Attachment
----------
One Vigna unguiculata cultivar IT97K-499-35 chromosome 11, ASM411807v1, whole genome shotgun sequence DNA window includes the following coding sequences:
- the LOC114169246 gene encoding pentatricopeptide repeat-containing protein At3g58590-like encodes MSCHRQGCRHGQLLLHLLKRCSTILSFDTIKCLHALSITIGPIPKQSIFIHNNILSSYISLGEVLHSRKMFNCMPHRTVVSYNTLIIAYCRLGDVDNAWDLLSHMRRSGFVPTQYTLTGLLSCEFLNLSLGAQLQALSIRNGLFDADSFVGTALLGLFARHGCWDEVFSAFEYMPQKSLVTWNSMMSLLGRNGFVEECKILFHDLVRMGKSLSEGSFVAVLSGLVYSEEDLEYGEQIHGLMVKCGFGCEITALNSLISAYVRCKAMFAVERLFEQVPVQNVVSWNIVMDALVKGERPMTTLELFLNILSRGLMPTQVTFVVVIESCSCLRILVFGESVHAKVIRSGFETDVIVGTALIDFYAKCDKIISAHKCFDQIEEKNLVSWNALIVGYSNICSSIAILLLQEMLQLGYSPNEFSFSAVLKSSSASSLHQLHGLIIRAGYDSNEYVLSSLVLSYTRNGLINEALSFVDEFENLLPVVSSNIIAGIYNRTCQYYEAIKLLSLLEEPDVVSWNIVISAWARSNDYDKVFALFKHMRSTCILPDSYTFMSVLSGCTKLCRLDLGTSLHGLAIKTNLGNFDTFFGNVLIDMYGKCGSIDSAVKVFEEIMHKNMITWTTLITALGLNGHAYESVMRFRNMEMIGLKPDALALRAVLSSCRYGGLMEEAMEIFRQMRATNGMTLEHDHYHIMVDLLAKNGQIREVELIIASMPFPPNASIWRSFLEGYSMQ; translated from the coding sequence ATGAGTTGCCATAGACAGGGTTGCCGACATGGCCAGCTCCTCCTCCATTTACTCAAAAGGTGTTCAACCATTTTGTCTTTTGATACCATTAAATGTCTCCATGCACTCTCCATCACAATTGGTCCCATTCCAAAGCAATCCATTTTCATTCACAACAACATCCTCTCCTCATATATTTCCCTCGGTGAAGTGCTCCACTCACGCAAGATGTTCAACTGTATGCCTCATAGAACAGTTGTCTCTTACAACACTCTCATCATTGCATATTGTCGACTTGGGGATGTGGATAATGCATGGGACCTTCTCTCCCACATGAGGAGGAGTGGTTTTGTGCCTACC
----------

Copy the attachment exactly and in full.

One Vigna unguiculata cultivar IT97K-499-35 chromosome 11, ASM411807v1, whole genome shotgun sequence DNA window includes the following coding sequences:
- the LOC114169246 gene encoding pentatricopeptide repeat-containing protein At3g58590-like encodes MSCHRQGCRHGQLLLHLLKRCSTILSFDTIKCLHALSITIGPIPKQSIFIHNNILSSYISLGEVLHSRKMFNCMPHRTVVSYNTLIIAYCRLGDVDNAWDLLSHMRRSGFVPTQYTLTGLLSCEFLNLSLGAQLQALSIRNGLFDADSFVGTALLGLFARHGCWDEVFSAFEYMPQKSLVTWNSMMSLLGRNGFVEECKILFHDLVRMGKSLSEGSFVAVLSGLVYSEEDLEYGEQIHGLMVKCGFGCEITALNSLISAYVRCKAMFAVERLFEQVPVQNVVSWNIVMDALVKGERPMTTLELFLNILSRGLMPTQVTFVVVIESCSCLRILVFGESVHAKVIRSGFETDVIVGTALIDFYAKCDKIISAHKCFDQIEEKNLVSWNALIVGYSNICSSIAILLLQEMLQLGYSPNEFSFSAVLKSSSASSLHQLHGLIIRAGYDSNEYVLSSLVLSYTRNGLINEALSFVDEFENLLPVVSSNIIAGIYNRTCQYYEAIKLLSLLEEPDVVSWNIVISAWARSNDYDKVFALFKHMRSTCILPDSYTFMSVLSGCTKLCRLDLGTSLHGLAIKTNLGNFDTFFGNVLIDMYGKCGSIDSAVKVFEEIMHKNMITWTTLITALGLNGHAYESVMRFRNMEMIGLKPDALALRAVLSSCRYGGLMEEAMEIFRQMRATNGMTLEHDHYHIMVDLLAKNGQIREVELIIASMPFPPNASIWRSFLEGYSMQ; translated from the coding sequence ATGAGTTGCCATAGACAGGGTTGCCGACATGGCCAGCTCCTCCTCCATTTACTCAAAAGGTGTTCAACCATTTTGTCTTTTGATACCATTAAATGTCTCCATGCACTCTCCATCACAATTGGTCCCATTCCAAAGCAATCCATTTTCATTCACAACAACATCCTCTCCTCATATATTTCCCTCGGTGAAGTGCTCCACTCACGCAAGATGTTCAACTGTATGCCTCATAGAACAGTTGTCTCTTACAACACTCTCATCATTGCATATTGTCGACTTGGGGATGTGGATAATGCATGGGACCTTCTCTCCCACATGAGGAGGAGTGGTTTTGTGCCTACC